This is nothing new. Most schools, even in areas that are highly "liberal," try to control their students' thoughts and actions to the point of extreme.

I think you meant ESPECIALLY in areas that are highly "liberal".

Evan Coyne Maloney [brain-terminal.com] details a case where a student on a liberal campus was theatened with expulsion for "hate speech" because they didn't like the "Ellen" series finale.

LK

Re:Nothing New (1)

Scudsucker (17617) | more than 8 years ago | (#15399856)

I think you meant ESPECIALLY in areas that are highly "liberal".

Wingnut hogwash [salon.com] .

Evan Coyne Maloney details a case where a student on a liberal campus was theatened with expulsion for "hate speech" because they didn't like the "Ellen" series finale.

Your link is long on snipets but very short on details and context. And thus, worthless.

Encryption (0)

Anonymous Coward | more than 8 years ago | (#15399692)

As much as it's good to post in public, which is the whole point because sharing is natural and a relief (and fun), we must protect our identity while being able to complain louder and more specifically. Use anonymizers and forms of encryption if relevant to reveal yourself in the way you want to and don't say something stupid like the article's mention of a specific bomb threat.

Free speech (0)

SniperClops (776236) | more than 8 years ago | (#15399694)

What happened to free speech

Re:Free speech (1)

Admiral Justin (628358) | more than 8 years ago | (#15399708)

Free Speech! Get it now! Only 37 payments of $1999.99 per month!

Seriously, those little admendment thingies that orbit the constitution have gone up in smoke, the smoke of the consitution itself after it was rolled up.

Re:Free speech (1)

SniperClops (776236) | more than 8 years ago | (#15399732)

I'm from Canada, I wonder if this would happen here?

Re:Free speech (2, Funny)

Admiral Justin (628358) | more than 8 years ago | (#15399772)

Nah, Canada prefers to sit around and watch what america does wrong, then have part of itself try to split off again, because they are bored.

Re:Free speech (0)

Anonymous Coward | more than 8 years ago | (#15399713)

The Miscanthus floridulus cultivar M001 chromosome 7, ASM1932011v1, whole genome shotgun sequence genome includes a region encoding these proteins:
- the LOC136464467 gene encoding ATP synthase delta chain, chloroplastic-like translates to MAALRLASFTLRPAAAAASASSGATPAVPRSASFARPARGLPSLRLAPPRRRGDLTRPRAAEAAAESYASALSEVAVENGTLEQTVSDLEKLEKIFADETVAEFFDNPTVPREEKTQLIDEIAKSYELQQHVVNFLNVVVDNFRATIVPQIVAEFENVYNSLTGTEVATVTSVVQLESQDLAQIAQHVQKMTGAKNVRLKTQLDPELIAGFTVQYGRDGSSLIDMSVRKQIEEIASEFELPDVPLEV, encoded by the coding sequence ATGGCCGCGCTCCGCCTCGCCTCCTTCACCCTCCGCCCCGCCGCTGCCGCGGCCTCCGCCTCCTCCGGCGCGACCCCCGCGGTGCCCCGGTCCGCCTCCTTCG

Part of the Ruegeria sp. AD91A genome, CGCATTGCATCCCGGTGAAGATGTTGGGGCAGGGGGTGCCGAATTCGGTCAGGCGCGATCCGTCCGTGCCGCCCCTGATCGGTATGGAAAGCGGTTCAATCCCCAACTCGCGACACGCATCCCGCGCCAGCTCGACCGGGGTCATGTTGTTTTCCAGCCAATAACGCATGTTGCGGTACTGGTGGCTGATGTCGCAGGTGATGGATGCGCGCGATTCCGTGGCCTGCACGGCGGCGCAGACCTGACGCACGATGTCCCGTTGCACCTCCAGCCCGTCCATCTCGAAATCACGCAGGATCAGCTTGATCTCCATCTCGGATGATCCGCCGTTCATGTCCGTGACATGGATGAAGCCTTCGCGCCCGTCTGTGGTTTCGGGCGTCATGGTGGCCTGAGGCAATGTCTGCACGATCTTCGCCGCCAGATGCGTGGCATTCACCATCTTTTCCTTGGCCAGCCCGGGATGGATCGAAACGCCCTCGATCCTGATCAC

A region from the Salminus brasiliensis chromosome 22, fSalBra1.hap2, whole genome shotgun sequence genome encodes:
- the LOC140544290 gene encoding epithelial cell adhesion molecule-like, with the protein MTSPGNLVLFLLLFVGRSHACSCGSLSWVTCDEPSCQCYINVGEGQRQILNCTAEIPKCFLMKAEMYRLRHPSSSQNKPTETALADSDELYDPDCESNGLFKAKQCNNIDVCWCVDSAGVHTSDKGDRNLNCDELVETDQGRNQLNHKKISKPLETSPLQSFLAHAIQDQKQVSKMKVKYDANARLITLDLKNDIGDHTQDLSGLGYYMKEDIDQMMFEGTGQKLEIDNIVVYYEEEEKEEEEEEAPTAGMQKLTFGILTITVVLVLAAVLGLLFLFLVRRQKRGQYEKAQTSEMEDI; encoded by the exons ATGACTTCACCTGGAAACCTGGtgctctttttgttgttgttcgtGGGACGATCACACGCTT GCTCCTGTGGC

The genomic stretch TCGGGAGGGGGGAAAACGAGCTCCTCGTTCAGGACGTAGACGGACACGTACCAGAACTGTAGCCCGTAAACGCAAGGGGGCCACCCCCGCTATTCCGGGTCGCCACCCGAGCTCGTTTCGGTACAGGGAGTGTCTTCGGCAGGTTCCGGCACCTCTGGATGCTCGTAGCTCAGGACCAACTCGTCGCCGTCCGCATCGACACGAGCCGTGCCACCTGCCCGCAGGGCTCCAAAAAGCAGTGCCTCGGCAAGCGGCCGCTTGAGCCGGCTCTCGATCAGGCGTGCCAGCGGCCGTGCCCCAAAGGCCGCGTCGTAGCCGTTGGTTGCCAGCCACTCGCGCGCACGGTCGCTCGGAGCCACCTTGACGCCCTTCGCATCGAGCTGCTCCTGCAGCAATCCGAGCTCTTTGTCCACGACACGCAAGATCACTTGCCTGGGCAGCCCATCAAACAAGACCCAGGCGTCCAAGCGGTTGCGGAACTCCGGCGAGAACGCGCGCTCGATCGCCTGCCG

I'm not at liberty to discuss this.

Newsflash (0)

Anonymous Coward | more than 8 years ago | (#15399838)

Libel not covered by free speech.

Film at 11.

If you go around publicly saying someone is threatening you then you better have some solid evidence. I guess this guy gets to present his evidence in the expulsion hearing. For his sake let's hope he was telling the truth (or maybe not; if a school district really has a conspiracy to threaten a student that would be worse than a single paranoid delusional student.)

schools don't offer "rights" per se. (-1)

yagu (721525) | more than 8 years ago | (#15399698)

It's an ongoing debate, whether or not a student in a public school has "rights". Of course they have the right not to be bullied, this student stretches the metaphor (he claims he is bullied because the school won't let him post anything he wants).

Schools impose all kinds of restrictions on students. Places of business impose all kinds of restrictions on employees. Owners of property impose restrictions on trespassers.

This is legal. Schools are allowed to have dress codes. Schools are allowed to decide what constitutes "non-disruptive" activity to the learning environment.

The unanswered question in this article is, did the student cross any line violating the school policy? If you read the quote, in legal terms there is an implicit threat -- some attorneys will argue "assault". Other attorneys will argue "free speech.

I think the kid is a blowhard, I don't think he's committed any crime, but his statement (especially with a veiled threat in the name of the Columbine assholes) exudes attitude. In my opinion (only) I think it's disruptive. And I think the school may be doing the right thing. I guess the courts get the final say.

Re:schools don't offer "rights" per se. (5, Insightful)

EvanED (569694) | more than 8 years ago | (#15399725)

This is legal. Schools are allowed to have dress codes. Schools are allowed to decide what constitutes "non-disruptive" activity to the learning environment.

But schools CAN'T dictate what dress the students wear at home, and can't dictate what constitutes "non-disruptive" activity when they are sitting at their dinner tables with their families. ...his statement (especially with a veiled threat in the name of the Columbine assholes) exudes attitude.

My reading is that the Columbine post was posted AFTER the school threatened expulsion, though the article is very unclear.